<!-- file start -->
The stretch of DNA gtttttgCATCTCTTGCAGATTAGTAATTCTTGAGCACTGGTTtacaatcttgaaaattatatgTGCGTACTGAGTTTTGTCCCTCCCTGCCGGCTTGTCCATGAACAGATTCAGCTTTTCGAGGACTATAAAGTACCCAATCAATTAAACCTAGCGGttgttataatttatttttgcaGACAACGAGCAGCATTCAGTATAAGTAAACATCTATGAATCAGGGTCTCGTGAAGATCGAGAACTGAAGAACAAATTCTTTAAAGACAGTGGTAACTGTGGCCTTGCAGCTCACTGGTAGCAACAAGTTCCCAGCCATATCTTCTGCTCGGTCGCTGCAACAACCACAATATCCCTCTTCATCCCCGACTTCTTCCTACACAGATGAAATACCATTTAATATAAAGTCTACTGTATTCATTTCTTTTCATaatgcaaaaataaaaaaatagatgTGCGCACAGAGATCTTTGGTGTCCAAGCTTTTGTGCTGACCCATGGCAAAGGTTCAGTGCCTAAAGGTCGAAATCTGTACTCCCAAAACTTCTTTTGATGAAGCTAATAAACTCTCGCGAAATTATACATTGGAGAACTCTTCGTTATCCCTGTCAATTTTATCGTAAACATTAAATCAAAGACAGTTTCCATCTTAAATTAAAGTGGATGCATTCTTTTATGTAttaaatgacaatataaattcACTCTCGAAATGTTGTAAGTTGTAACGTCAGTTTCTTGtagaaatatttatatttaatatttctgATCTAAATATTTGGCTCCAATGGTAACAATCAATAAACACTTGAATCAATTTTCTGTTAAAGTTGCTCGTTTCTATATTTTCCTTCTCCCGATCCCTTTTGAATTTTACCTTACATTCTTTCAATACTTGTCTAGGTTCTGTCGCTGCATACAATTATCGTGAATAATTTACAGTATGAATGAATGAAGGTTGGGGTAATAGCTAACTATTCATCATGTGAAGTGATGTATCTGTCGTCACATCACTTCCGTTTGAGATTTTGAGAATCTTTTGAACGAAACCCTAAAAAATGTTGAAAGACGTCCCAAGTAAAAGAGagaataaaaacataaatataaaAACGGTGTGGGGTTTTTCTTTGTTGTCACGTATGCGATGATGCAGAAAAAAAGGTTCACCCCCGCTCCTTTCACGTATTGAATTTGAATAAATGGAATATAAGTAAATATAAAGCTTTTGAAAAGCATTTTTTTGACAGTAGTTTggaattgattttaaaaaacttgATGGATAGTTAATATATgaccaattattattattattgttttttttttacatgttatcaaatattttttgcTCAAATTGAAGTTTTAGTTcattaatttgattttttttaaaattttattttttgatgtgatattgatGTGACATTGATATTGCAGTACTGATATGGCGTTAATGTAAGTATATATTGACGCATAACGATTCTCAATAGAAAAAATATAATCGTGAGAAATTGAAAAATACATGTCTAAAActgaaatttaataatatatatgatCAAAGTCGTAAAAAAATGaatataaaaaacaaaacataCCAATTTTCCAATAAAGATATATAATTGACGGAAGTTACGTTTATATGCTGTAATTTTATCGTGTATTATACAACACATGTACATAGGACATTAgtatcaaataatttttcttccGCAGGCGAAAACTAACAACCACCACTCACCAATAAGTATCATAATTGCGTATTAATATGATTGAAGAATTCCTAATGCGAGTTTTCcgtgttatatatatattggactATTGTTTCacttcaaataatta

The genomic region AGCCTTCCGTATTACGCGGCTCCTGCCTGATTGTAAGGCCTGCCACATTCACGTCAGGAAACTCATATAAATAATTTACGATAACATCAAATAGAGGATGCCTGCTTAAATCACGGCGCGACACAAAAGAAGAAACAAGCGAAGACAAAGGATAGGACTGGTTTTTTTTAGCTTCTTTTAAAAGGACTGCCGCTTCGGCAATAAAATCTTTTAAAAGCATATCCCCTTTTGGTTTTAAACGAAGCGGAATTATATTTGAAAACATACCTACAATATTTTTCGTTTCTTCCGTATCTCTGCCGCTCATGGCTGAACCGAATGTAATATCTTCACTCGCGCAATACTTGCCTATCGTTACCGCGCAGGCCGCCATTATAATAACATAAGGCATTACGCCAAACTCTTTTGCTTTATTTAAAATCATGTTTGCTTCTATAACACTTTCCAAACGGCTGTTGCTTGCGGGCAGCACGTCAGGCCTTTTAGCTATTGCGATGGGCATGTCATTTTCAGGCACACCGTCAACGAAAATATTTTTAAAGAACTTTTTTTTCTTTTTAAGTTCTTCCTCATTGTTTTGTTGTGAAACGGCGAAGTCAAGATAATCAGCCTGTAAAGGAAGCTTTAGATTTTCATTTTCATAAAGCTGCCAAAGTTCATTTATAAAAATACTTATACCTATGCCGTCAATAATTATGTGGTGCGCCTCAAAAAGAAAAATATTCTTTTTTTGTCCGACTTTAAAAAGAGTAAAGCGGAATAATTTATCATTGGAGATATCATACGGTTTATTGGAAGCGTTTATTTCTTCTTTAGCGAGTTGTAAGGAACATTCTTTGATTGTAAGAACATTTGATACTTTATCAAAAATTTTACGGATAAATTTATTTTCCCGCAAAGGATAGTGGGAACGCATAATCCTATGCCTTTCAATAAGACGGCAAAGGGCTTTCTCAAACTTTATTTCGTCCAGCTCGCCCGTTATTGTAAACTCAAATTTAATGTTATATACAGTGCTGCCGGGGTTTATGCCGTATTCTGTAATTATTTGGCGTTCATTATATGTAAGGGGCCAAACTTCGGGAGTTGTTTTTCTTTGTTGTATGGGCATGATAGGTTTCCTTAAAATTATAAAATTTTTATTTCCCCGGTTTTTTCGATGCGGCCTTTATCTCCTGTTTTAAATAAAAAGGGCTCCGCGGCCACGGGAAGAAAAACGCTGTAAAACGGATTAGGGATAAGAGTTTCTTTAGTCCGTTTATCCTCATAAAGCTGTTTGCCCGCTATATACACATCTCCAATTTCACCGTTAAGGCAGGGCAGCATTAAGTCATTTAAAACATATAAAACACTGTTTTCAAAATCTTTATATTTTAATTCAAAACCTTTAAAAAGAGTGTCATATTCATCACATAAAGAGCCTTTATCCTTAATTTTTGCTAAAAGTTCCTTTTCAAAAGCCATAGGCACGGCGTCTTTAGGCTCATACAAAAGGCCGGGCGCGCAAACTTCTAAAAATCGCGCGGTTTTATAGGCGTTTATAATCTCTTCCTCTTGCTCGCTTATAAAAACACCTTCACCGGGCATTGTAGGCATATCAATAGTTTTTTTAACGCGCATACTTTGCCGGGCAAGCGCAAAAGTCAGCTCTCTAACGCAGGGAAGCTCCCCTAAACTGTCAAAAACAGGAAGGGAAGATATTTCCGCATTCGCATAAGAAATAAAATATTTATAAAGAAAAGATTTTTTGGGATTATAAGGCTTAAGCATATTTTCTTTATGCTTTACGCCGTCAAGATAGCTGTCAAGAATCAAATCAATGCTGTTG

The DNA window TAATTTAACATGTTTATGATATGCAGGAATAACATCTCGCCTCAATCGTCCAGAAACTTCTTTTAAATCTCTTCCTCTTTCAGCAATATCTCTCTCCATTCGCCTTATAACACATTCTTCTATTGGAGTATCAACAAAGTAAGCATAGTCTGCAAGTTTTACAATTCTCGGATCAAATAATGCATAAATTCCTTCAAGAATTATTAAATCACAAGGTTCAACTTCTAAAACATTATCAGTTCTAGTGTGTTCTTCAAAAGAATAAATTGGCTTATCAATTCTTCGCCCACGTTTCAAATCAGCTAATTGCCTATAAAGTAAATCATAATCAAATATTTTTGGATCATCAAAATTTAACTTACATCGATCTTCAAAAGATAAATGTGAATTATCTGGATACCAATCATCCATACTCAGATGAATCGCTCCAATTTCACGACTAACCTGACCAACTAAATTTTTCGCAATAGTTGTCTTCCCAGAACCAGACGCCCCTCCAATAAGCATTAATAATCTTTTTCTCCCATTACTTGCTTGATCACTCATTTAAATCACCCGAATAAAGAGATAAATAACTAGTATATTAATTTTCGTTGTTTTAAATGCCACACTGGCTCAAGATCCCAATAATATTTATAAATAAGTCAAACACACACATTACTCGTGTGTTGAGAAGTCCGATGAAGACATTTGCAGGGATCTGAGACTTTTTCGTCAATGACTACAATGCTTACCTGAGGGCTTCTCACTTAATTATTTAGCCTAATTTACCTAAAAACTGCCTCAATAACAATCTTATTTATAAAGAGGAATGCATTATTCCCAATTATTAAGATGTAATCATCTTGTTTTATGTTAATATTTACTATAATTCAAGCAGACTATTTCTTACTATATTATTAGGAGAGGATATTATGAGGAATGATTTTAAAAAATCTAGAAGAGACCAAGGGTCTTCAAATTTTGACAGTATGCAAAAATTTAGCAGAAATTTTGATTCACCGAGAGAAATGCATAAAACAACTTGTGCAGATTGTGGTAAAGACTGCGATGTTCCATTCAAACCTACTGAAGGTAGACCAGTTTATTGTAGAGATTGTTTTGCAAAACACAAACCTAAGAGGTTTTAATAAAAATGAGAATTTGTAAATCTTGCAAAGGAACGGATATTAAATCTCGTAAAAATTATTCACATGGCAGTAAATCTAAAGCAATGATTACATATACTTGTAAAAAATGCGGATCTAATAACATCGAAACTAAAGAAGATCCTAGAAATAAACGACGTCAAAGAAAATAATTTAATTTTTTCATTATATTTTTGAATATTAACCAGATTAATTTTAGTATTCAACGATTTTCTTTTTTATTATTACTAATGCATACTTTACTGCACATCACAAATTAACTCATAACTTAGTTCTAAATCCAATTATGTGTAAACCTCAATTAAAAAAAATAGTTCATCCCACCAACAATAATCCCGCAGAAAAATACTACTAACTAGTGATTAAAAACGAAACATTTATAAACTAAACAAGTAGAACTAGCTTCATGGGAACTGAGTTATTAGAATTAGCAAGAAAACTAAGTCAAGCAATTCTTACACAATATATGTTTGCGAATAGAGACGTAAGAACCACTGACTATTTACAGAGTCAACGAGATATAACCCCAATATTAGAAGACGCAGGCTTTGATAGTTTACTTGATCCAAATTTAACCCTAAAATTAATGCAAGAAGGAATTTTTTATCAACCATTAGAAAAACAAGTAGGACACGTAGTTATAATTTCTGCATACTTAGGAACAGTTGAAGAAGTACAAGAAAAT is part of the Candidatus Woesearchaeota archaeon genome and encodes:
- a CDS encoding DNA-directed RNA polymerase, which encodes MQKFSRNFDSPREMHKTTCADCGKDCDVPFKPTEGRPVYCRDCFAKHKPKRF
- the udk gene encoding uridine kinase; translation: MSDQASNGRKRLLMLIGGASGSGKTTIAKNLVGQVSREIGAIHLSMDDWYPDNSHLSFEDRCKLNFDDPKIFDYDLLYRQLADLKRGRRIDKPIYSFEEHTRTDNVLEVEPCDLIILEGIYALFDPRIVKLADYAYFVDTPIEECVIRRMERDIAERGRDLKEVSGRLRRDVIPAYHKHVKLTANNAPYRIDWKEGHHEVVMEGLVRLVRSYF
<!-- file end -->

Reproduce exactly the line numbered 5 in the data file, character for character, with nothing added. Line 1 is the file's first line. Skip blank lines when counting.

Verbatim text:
- the udk gene encoding uridine kinase; translation: MSDQASNGRKRLLMLIGGASGSGKTTIAKNLVGQVSREIGAIHLSMDDWYPDNSHLSFEDRCKLNFDDPKIFDYDLLYRQLADLKRGRRIDKPIYSFEEHTRTDNVLEVEPCDLIILEGIYALFDPRIVKLADYAYFVDTPIEECVIRRMERDIAERGRDLKEVSGRLRRDVIPAYHKHVKLTANNAPYRIDWKEGHHEVVMEGLVRLVRSYF